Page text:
A really good way to get a wide ranging view of what neurodivergence is, is to seek out stories of lived experience from a range of people. Social media is great for this, and there are a lot of great Instagram accounts which give personal insights and experiences which might help you.

Some Instagram accounts I particularly like:

  • @autieselfcare
  • @women_have_autism_too
  • @adhd_couple
  • @the_mini_adhd_coach
  • @dyslexia_in_adults
  • @autability

You can also follow my Instagram where I share therapy and neurodivergence related resources @newgladecounselling


A large sign by the waterside in red saying Understanding

A big part of discovering something new about yourself, is understanding what this means to you. If you can start understanding your experiences through a ‘neurodivergent lens’ it can help you work out how best to manage any difficulties, and how to build on your strengths.

A good model to help understand how things can be overwhelming for a neurodivergent person is spoon theory. First introduced by Christine Miserandino in 2003, spoon theory was initially used to explain how someone with chronic illness may struggle day to day. It’s now used much more widely and many autistic or ADHD people also find it resonates with them.

Newglade Counselling’s poster of spoon theory

Another big part of understanding your new diagnosis, is how it informs the way you look back on your earlier life. You may have mixed feelings about how different things could have been if you had known about this aspect of yourself earlier. There can often be some anger about this. It’s important to acknowledge how this new diagnosis can change the way you view your past and to be proud of where you’ve got to without it.


A lady looking at herself in the mirror and smiling

Acceptance is something that often takes time to achieve. It’s also very tied up in identity. As a therapist, acceptance is a big part of the work I do with my clients.

There are lots of things you can do yourself to help you work towards acceptance of a diagnosis.

Start with looking at all your strengths – list all the values and attributes that make up you. Maybe it’s your attention to detail, your great intuition or your sense of humour. Focusing on your strengths, including the small things, can help you think more positively about yourself.

Journaling can be a great way to reach some acceptance. You can write in a notebook, on your phone, or on a specially designed app. Just start by writing whatever comes to mind, don’t try to make it perfect. Or you can use journaling prompts to help get you stated. A few to start with…

  • What do you appreciate most about your personality?
  • What three things would you say to your teenage self?
  • 10 interesting facts about yourself

For more creative ways to work on your self development, see my article, 5 Ways to Calm Your Anxiety With Creativity


Two people sitting down opposite each other in conversation with a clipboard on a table between them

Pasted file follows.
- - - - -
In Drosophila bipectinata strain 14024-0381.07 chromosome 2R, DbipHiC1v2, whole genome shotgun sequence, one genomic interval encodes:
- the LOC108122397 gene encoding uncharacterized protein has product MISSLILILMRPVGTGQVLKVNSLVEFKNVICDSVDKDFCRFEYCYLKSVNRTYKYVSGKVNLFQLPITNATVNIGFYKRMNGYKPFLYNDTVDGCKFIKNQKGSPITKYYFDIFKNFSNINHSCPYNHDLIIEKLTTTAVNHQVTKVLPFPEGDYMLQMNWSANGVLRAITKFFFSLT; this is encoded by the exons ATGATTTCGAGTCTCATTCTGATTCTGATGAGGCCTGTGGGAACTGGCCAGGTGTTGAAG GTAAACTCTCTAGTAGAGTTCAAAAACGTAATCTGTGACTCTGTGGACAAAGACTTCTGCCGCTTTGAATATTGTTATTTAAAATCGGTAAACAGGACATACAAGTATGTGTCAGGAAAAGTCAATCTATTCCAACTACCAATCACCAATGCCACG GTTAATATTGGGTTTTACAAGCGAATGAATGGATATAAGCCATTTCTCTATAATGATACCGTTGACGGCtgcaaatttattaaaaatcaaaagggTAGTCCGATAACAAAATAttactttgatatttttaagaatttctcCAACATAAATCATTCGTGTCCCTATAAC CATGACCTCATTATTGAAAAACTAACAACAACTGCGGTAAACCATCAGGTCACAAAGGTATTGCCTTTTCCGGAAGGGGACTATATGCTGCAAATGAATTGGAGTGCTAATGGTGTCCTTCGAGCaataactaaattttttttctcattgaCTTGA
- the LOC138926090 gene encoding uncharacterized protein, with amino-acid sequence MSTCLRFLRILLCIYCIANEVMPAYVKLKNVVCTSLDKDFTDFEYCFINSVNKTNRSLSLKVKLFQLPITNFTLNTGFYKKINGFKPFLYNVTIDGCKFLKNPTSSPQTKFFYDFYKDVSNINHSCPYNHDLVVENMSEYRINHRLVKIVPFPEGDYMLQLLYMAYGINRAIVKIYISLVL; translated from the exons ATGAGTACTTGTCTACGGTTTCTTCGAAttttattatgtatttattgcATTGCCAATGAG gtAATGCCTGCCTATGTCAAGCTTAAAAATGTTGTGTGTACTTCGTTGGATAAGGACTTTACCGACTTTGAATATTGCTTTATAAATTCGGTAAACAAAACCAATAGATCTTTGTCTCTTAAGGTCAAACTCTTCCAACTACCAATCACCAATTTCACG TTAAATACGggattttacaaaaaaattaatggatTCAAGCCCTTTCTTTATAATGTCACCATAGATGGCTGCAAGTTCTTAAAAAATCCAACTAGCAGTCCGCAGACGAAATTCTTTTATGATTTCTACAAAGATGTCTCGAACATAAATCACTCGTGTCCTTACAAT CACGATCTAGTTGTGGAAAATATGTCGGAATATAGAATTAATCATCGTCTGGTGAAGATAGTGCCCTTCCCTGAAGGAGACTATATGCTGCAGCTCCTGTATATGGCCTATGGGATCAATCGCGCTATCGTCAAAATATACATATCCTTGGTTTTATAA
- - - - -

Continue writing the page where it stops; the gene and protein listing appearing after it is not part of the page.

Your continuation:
You may find you would benefit from talking things through with someone. Therapy can help you gain new perspectives and build self confidence. It can help you to process all these new feelings and find coping strategies which are effective for you as an individual. Importantly in this context, therapy can also help you look back on your earlier life through a neurodivergent lens, perhaps processing experiences or emotions that feel different now you have this new information about yourself.

For someone who is neurodivergent it is so important to find the right counsellor. There are many different types of therapist and you may find it helpful to find one who has some knowledge of neurodivergence and/or additional training in this area.

As a therapist who specialises in working with neurodivergent clients I find that my flexible approach offers a safe, comfortable space for someone to explore what they need to. I wrote an article on Therapy and Neurodivergence which may offer you some insights into the process. Many of my other articles are relevant also so you may want to take a look around my blog pages.

I also offer one off coaching sessions for parents of neurodivergent teens who may wish to gain more understanding and some coping strategies for their child. Please see my parent support page for more details.

My resources page also has some free worksheets and posters you can download that may also be useful. You can see a variety of products on my Etsy shop, such as my Neuro cards, to help explore neurodivergence further.

Amy is a counsellor specialising in neurodivergence and the founder of Newglade Counselling. She has created a team of neurodivergent counsellors who work online and face to face around Canterbury, Kent. Amy also provides parent support sessions, clinical supervision and delivers training in therapy and neurodivergence. For more information about our services contact us below.